CAHSS Faculty Articles

Title

Jus’ A Pinch of the Yellow Powder

Department

Department of Literature and Modern Languages

Publication Date

6-2005

Publication Title

Femspec

ISSN

1523-4002‎

Volume

6

Issue/No.

1

First Page

135

Last Page

140

Abstract

They say that is me cause that stinking boy Lucas to die, that if I was not such a malicious old woman, he would still be here on Father God's Earth. They say that what happened to him was no accident and that the way he died seems like "Other things were at work," but you listen to me and you listen good: All of the people up and down the lane couldn't wait to see him leave, but everybody was `fraid of him. Now that he's gone, they happy, but at the same time they start looking around and remembering their own misbehaving, wondering if retribution is in store for them too. Thieving Carmen start counting out the change properly for her customers when they have to run to her shop for a pound of rice or a half a loaf of bread. Mr. Joe boy not going over to Rachel's house to visit her daughter as soon as the girl's husband catch the bus and gone to work, and Miss Edith's whole heap of grandsons -- you must see how all of them look like cockroach -- stop going into people's yard at night and picking people's soursop and digging up people's yam. Everybody on the lane talking about what they think I did, might do, have done, but they don't have anything to worry about -- if they don't trouble me and mine! I have lived on this lane from before most of them were born, even help to bring a few of them onto the lane, and now they fretting sake of me. Foolishness! Pure foolishness! I hear that one woman down the lane warned her son not to "mingle" with my granddaughter because nobody knows when mighty Jehovah going to strike me or those around me -- as if God is going to send a hurricane `cross the Caribbean Sea and straight to Jamaica especially for me and not for the rest of them -- ha, ha, ha! Lord, give me strength. Well, let me tell you something, and you don't have to believe me, they have the story wrong -- it's not because of me why Lucas is gone to his grave.

So one morning when I knew that worthless boy was there, I went over to [Mitzie]'s house. I carried a pretty soursop -- my yellow yam never fit yet -- and after I gave the soursop to Mitzie, I cussed off her nephew and told him how he bring down crosses on me. Mitzie tried to tell me that she going handle it, but I had to say my piece, and would you believe what that stinking boy did? He turned `round and said to me, "Hear me now, old woman, why you don't go back over to your yard and quiet yourself? I don't want to have to do anything to you, but Jah know I can't take all your noise in my head this morning. Don't make me have to push you in front of a minibus one day when you walking home with your little market basket." All of a sudden Mitzie's two older children, who had been jumping around trying to calm us down, fell dead silent. Mitzie breathed in deep and stuttered as she told Lucas that he was not to say those kinds of things in her house. Well, would all of you believe that the dirty boy turned `round, put his hand over his aunty's face, and told her she must quiet herself? Even Mitzie's big son, who was right there, could not do a thing.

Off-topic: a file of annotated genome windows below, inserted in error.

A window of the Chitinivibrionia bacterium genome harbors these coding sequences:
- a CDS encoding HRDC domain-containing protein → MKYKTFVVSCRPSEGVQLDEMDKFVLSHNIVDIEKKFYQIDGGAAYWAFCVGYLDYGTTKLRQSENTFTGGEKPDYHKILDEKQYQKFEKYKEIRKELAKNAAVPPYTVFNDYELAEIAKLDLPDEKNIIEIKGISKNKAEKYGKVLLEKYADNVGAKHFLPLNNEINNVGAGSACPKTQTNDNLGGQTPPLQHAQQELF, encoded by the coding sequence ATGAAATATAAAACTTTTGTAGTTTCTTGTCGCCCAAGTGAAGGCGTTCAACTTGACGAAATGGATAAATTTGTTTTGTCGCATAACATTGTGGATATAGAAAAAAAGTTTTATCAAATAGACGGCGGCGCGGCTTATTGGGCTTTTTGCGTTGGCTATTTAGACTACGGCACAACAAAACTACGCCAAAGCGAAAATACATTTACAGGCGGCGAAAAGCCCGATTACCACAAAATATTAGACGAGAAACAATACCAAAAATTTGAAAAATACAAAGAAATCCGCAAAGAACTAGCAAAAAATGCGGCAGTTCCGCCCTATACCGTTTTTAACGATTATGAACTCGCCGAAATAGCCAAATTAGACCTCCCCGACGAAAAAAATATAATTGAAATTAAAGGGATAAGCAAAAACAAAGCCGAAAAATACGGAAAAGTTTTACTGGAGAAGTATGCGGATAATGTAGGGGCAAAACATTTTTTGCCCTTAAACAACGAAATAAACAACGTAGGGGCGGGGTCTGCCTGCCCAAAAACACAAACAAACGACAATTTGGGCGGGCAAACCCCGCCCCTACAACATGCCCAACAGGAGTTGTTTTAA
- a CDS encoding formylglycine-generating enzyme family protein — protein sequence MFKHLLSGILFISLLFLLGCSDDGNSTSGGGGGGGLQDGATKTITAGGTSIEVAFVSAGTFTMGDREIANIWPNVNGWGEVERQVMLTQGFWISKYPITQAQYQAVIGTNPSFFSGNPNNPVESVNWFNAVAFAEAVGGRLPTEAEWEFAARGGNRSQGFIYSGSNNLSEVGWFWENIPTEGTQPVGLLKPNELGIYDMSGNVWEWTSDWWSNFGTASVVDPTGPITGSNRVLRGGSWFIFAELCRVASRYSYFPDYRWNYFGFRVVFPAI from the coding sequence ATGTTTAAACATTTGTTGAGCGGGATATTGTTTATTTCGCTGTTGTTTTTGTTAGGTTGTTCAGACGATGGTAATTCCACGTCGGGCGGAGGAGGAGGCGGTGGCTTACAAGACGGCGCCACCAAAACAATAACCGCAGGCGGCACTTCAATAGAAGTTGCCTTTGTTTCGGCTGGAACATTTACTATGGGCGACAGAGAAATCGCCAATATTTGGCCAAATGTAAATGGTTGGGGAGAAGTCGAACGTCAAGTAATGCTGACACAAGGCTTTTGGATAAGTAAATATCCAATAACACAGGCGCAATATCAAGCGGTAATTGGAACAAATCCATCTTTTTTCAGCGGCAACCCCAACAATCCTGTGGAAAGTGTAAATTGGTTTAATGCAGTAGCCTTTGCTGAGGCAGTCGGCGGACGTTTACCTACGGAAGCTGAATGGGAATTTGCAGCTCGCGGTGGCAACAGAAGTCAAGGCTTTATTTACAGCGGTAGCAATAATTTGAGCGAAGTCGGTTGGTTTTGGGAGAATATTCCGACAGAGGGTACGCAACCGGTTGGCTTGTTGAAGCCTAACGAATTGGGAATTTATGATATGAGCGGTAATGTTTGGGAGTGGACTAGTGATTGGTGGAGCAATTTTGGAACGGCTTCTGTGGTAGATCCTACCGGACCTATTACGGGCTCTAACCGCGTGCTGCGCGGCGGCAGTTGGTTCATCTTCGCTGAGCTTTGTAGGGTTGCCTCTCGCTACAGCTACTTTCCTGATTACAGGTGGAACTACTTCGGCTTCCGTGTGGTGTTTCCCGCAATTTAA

The porch was grilled with iron bars going all the way around. I walked in through the opened grill door and said morning to everybody, then I went and knocked on another door that led to the house. Nobody answered, so I cracked the door open a little and called out to Sister [Sister Hazel]. "Jus' a minute pleeeeze," she said in her nice voice. When Hazel came to the door, she was in her full white as usual, her glasses set under her turban, and she had on a red and green apron. "Miss Clarice, how you do? Long time I don't see you. Come in, man." Hazel changed to her yard voice when she saw that it was me and wiped off her hands in the apron. "Come sit down with me `round the side. I scaling some fish, but let me just tell [Lynval] that you are here." I walked behind her through the door and into her laundry. On one side was a passage that went to her kitchen and on the other side a white door that went to an addition they had put on for Lynval's office. Hazel knocked, and then she squeezed herself halfway through the door. By the time she came out, I was sitting outside in the yard at the side of the house, and had already started scaling a fish from a pile of yellow-tail snapper Hazel had in a basin.

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